As one sign of how cold it didn’t get this past winter, our flowering sage is still alive. It is also starting to bloom again, which is very odd for this time of year. My guess is that since it didn’t die, it responded to the short daylength of spring by initiating more flowers.
We are also trying out a new salad table this year in the Accessible Garden area. This table top garden is only 5″ deep and is intended for only shallow-rooted vegetables, primarily in spring and fall.
The snow peas, kohlrabi, cabbage, and lettuce in the K-State Purple garden are off to a thriving start. We’ll be filling in with warm season vegetables in the next month.
That’s it for this week! Have a great weekend!
The garden is growing well in the heat, but we are starting to see the effects of the heat. Spider mites are popping up on the beans and tomatoes, the squash are looking a bit scorched, and the strawberries are tiny. Let’s take a look!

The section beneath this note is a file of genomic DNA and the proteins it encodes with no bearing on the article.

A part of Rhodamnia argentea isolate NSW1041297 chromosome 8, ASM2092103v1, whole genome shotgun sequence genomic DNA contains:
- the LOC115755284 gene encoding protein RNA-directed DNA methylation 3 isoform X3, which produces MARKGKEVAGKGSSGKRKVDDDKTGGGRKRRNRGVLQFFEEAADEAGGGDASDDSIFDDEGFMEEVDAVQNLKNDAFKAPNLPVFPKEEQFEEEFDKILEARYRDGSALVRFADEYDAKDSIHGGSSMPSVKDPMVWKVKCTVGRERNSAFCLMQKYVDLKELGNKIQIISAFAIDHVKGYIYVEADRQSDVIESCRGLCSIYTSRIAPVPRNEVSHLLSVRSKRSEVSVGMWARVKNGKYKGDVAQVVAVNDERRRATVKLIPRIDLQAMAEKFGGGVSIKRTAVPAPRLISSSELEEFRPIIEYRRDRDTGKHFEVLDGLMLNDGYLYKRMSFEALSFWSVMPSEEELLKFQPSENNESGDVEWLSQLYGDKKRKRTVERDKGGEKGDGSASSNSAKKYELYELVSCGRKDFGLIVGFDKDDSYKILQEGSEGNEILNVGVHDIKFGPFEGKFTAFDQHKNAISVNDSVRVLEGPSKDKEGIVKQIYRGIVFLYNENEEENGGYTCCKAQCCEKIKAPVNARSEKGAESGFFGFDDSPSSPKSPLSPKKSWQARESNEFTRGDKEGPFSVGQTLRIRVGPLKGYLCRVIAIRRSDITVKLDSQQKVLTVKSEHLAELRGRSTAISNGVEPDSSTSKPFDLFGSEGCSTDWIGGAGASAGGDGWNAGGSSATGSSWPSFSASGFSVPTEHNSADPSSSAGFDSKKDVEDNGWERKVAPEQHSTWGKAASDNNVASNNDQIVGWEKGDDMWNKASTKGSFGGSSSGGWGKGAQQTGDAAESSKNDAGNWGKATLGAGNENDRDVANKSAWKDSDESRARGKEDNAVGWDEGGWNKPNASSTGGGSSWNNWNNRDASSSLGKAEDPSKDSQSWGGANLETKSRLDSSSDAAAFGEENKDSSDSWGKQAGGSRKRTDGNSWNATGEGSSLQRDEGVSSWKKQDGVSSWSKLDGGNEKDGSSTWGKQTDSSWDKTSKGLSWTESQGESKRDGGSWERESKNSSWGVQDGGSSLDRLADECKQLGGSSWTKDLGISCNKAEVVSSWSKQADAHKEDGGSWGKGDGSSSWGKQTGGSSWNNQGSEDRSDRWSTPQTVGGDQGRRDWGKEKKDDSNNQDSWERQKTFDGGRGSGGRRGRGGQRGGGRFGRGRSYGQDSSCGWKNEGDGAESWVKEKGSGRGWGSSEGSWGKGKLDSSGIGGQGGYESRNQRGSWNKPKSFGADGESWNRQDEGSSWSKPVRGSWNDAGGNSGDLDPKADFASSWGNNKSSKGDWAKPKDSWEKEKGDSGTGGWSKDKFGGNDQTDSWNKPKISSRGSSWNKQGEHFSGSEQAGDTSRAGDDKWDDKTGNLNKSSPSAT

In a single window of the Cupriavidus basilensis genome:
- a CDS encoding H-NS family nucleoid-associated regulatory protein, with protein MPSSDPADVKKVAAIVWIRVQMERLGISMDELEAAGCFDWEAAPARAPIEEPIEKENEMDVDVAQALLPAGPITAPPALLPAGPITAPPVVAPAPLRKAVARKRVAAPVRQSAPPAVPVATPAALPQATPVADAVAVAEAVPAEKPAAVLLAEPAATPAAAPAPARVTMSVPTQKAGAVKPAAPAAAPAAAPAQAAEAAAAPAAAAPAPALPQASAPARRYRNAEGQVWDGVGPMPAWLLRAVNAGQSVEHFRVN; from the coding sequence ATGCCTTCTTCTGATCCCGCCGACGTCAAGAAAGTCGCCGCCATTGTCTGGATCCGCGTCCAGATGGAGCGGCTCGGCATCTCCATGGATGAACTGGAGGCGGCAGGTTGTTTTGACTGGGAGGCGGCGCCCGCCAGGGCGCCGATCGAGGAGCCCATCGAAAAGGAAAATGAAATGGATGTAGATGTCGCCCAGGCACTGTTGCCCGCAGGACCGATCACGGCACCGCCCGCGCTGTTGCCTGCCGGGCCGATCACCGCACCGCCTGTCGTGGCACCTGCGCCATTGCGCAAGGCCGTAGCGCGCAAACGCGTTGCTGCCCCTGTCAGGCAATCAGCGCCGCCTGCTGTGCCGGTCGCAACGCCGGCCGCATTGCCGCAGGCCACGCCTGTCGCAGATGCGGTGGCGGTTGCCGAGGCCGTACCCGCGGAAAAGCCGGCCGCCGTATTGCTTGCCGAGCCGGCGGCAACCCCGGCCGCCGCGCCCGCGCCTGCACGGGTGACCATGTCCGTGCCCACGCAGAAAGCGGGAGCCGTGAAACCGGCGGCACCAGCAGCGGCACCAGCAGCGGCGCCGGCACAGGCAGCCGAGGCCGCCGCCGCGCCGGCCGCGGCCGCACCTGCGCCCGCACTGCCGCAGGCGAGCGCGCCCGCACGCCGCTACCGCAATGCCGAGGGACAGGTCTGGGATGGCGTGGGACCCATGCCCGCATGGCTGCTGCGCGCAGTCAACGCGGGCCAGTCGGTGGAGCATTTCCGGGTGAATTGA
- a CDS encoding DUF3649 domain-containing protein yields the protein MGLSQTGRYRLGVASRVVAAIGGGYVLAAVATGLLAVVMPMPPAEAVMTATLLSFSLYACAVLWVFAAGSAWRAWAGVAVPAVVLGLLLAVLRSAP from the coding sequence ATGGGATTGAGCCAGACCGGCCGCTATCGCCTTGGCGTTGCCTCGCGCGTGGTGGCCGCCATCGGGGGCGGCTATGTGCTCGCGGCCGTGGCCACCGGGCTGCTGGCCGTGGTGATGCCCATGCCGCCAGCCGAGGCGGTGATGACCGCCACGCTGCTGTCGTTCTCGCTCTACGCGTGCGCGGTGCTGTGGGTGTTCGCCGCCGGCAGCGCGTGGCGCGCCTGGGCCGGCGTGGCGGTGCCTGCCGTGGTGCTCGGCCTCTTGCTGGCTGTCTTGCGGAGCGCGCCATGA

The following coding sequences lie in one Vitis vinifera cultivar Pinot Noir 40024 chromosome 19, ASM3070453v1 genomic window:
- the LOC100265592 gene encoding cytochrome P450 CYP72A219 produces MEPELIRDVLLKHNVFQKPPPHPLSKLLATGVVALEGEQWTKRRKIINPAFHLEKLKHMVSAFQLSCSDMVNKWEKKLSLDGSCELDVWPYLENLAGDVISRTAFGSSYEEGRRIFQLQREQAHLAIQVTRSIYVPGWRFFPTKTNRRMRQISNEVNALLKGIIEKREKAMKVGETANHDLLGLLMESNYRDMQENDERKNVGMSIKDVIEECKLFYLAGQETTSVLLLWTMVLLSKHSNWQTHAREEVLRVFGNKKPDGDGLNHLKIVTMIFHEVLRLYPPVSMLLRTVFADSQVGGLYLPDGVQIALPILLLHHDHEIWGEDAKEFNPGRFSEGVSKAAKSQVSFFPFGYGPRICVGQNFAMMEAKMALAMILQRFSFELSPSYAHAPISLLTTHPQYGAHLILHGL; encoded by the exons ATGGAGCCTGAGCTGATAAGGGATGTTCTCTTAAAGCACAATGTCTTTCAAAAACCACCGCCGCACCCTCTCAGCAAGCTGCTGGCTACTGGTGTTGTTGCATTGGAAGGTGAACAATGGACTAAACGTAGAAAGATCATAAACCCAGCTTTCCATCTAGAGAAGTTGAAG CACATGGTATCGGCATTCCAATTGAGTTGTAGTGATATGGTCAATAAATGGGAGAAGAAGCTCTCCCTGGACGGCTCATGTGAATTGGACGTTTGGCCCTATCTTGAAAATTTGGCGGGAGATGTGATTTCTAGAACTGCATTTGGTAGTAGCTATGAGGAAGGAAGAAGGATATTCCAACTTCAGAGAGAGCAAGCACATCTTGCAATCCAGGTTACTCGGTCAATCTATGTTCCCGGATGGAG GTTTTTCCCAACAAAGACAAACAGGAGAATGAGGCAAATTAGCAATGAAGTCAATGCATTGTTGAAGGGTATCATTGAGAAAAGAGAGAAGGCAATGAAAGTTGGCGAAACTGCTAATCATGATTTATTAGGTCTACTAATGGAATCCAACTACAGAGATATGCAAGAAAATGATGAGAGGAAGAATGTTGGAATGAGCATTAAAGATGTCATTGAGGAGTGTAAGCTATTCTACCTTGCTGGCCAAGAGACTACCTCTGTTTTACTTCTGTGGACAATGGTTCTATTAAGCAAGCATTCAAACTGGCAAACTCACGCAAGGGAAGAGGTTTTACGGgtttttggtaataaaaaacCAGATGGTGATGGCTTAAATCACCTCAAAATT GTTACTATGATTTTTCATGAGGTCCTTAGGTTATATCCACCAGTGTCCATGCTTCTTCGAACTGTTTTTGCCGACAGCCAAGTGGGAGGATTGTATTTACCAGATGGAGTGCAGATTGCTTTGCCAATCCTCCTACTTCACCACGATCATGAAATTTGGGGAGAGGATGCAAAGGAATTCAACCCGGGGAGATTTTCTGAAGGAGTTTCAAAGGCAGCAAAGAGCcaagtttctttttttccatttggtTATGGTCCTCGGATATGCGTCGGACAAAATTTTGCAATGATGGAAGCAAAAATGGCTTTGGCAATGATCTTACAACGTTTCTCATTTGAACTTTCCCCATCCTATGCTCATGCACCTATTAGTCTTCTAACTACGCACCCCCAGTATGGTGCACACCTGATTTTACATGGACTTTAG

The garden doesn’t look quite as lush and green as it has some years, but that’s okay. The combination of rain and heat has been challenging, so it isn’t surprising to see things looking a little less than ideal.
Most of the tomato varieties are just starting to ripen. This is actually the normal average for ripening here, although the last few years have been such odd tomato years it is hard to keep track. This tomato is one of the new ‘Chef’s Choice Orange’ that we are trying. As you can see, the cracks are problematic. That said, almost all of the varieties we’re growing have some cracks this year. Cracking is a very common problem in Kansas, primarily caused by fluctuating moisture levels and temperature. That pretty much describes this year! The best solution to cracking is to harvest fruits early and let them ripen indoors.
The spring planting of beans are starting to show signs of spider mites. The yellow and white stippling on this leaf is caused by spider mites. While we could try treating, I think that we will probably pull these beans out in a week or two and replant for the fall.